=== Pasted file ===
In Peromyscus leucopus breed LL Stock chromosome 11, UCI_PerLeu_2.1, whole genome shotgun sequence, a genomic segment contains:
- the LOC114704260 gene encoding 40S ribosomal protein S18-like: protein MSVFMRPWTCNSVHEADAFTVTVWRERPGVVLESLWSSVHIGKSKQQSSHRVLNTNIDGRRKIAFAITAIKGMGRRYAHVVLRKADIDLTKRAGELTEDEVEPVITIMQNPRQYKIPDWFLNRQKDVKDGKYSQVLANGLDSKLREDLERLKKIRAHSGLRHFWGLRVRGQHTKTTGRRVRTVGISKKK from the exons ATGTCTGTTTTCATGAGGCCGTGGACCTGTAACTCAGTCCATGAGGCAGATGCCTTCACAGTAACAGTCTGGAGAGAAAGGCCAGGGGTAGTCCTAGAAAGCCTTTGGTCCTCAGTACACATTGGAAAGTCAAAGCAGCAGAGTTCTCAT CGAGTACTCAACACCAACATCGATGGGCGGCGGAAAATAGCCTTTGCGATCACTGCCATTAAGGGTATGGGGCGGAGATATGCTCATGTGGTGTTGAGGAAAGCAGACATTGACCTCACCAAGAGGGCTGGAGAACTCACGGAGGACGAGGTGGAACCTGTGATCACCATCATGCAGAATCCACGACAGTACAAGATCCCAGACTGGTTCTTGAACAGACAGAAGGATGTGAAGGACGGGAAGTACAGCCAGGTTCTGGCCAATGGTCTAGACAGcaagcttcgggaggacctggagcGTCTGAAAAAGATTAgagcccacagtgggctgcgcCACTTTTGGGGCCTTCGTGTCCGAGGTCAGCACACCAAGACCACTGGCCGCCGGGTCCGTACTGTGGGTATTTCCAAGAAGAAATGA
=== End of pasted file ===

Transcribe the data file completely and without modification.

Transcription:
In Peromyscus leucopus breed LL Stock chromosome 11, UCI_PerLeu_2.1, whole genome shotgun sequence, a genomic segment contains:
- the LOC114704260 gene encoding 40S ribosomal protein S18-like: protein MSVFMRPWTCNSVHEADAFTVTVWRERPGVVLESLWSSVHIGKSKQQSSHRVLNTNIDGRRKIAFAITAIKGMGRRYAHVVLRKADIDLTKRAGELTEDEVEPVITIMQNPRQYKIPDWFLNRQKDVKDGKYSQVLANGLDSKLREDLERLKKIRAHSGLRHFWGLRVRGQHTKTTGRRVRTVGISKKK from the exons ATGTCTGTTTTCATGAGGCCGTGGACCTGTAACTCAGTCCATGAGGCAGATGCCTTCACAGTAACAGTCTGGAGAGAAAGGCCAGGGGTAGTCCTAGAAAGCCTTTGGTCCTCAGTACACATTGGAAAGTCAAAGCAGCAGAGTTCTCAT CGAGTACTCAACACCAACATCGATGGGCGGCGGAAAATAGCCTTTGCGATCACTGCCATTAAGGGTATGGGGCGGAGATATGCTCATGTGGTGTTGAGGAAAGCAGACATTGACCTCACCAAGAGGGCTGGAGAACTCACGGAGGACGAGGTGGAACCTGTGATCACCATCATGCAGAATCCACGACAGTACAAGATCCCAGACTGGTTCTTGAACAGACAGAAGGATGTGAAGGACGGGAAGTACAGCCAGGTTCTGGCCAATGGTCTAGACAGcaagcttcgggaggacctggagcGTCTGAAAAAGATTAgagcccacagtgggctgcgcCACTTTTGGGGCCTTCGTGTCCGAGGTCAGCACACCAAGACCACTGGCCGCCGGGTCCGTACTGTGGGTATTTCCAAGAAGAAATGA